This story is the tale of a young boy and his mother who have crossed into the U.S. illegally, looking for a better life. A young American girl befriends him, and the reader sees the difficult lives people leave in order to make new, better ones for themselves. Aimed at children seven and above, it’s a realistic look at the hardships of immigration.

tar-beach6. Tar Beach by Faith Ringgold
Written from the perspective of a little girl in Harlem in 1939, this book touches on universal themes such as desiring freedom, fantasizing about dreams coming true and finding hope as a child. Author Faith Ringgold weaves part of her childhood into this rich book — children and adults alike will recognize the social injustices of the times, and find inspiration in the story.

red7. Red: A Crayon’s Story by Michael Hall
A book geared toward elementary-aged children, this story is one that anyone, anywhere can identify with. Readers see ‘Red’ desperately try to live up to his label, but in the end, realize he is who he is — blue. He celebrates finding himself and being the best he can be.

a-fire-engine-for-ruthie8. A Fire Engine For Ruthie by Leslea Newman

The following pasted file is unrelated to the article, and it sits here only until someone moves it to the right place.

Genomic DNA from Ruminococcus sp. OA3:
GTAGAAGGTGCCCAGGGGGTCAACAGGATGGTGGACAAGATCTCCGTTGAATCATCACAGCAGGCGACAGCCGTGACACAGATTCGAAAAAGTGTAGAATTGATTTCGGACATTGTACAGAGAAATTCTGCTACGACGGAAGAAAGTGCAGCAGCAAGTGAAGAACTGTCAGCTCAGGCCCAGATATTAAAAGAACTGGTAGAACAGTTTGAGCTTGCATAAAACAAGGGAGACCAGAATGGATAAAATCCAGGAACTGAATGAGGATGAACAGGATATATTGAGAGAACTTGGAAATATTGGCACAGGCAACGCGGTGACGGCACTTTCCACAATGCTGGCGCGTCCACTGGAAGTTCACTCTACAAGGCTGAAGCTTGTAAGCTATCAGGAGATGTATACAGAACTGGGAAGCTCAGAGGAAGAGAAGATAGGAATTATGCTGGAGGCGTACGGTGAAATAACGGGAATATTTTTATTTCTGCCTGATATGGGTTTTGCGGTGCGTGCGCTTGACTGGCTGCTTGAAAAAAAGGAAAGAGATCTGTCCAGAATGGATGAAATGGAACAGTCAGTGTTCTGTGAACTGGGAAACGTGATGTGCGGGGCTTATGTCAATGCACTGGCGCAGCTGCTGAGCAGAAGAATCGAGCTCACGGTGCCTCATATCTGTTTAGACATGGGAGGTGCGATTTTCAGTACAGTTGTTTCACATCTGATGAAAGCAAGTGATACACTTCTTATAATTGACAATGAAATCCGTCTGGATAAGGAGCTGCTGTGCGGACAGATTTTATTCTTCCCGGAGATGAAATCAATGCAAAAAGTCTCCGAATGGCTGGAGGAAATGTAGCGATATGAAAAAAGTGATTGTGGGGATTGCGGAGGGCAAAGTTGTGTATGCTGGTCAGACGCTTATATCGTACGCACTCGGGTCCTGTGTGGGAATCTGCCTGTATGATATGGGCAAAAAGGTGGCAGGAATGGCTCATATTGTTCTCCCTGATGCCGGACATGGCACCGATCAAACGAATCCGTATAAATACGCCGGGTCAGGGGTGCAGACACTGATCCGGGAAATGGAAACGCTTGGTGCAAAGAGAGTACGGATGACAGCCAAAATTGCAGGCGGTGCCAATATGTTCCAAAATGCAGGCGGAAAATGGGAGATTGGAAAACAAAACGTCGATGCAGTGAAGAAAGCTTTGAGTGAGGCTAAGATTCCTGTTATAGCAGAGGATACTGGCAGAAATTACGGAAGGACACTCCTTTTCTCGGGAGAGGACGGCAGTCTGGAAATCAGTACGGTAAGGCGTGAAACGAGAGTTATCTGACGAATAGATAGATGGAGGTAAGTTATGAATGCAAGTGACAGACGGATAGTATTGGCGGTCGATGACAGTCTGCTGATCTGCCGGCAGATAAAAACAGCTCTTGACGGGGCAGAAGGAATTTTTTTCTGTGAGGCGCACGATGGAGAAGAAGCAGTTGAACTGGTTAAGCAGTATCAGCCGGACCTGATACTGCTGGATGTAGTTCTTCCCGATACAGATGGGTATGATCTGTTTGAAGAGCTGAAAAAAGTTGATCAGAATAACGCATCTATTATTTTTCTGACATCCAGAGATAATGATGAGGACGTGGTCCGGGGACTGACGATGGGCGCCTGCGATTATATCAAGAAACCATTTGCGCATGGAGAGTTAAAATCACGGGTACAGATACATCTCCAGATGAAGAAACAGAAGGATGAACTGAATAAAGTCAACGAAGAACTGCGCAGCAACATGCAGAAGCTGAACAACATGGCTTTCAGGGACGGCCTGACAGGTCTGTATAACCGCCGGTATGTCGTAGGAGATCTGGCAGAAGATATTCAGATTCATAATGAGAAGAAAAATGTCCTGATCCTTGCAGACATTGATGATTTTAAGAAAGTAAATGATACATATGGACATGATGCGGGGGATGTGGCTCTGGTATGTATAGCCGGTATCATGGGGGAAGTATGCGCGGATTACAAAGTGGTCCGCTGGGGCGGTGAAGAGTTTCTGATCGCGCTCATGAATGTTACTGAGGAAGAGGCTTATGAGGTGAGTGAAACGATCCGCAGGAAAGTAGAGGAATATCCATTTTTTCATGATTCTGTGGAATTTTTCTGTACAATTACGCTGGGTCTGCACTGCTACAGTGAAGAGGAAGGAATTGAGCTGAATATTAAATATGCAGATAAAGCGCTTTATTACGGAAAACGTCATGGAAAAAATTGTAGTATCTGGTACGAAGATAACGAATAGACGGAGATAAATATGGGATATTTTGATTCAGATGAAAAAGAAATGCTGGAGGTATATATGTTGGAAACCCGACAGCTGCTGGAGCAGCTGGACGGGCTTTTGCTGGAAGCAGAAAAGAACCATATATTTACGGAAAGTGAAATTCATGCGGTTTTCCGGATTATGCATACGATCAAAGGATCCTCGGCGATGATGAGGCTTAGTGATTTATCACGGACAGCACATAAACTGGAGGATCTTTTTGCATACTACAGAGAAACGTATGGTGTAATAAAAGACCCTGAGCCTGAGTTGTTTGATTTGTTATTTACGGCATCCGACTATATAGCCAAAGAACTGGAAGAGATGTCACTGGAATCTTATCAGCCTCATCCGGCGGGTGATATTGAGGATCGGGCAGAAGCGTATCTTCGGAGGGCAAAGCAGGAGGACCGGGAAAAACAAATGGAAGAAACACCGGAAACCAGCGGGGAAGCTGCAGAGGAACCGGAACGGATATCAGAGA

This delightful story shows the love of a little girl and her very traditional Nana. They adore each other, but Ruthie has a hard time convincing Nana that girls do indeed like playing with ‘boy’ things, and that there really doesn’t have to be any ‘boy’ or ‘girl’ toys or behaviors. It’s a story of understanding and ultimately, of acceptance of your loved ones for who they are.

mrs-katz-and-tush9. Mrs. Katz and Tush by Patricia Polacco
Polacco is well-known for her culturally diverse and rich stories, but we particularly love how sweetly she evolves the bond between Mrs. Katz, a Jewish Polish immigrant and Larnel, a young African American in a time where social injustice runs deep. The two see that there is much to be shared with their mutual historical backgrounds, and children from five to 15 won’t be able to deny the filling of their hearts as the story unfolds.

mirror10. Mirror by Jeannie Baker
This beautifully illustrated book chronicles the side-by-side days of two young boys — one in urban Australia and one in rural Morocco. There are few words, as the pictures do an amazing job comparing the lives from the beginning of the day to the end. The author shows how simple daily experiences can be so different, and still, so similar, even worlds apart.

Early-Sunday-Morning11. Early Sunday Morning by Denene Millner
Who doesn’t love Sunday mornings? This wonderful book follows a girl named June as she prepares for a special church choir performance. Nervous about her performance, she finds strength and support from her family, particularly, her father. The author shows the great influence a strong, supportive family has on a child. This is a lovely read for anyone and everyone — whether or not your family attends church.

What multi-culturally diverse books would you add to this list? We’d love to know, and continue to grow our libraries, our minds and our hearts!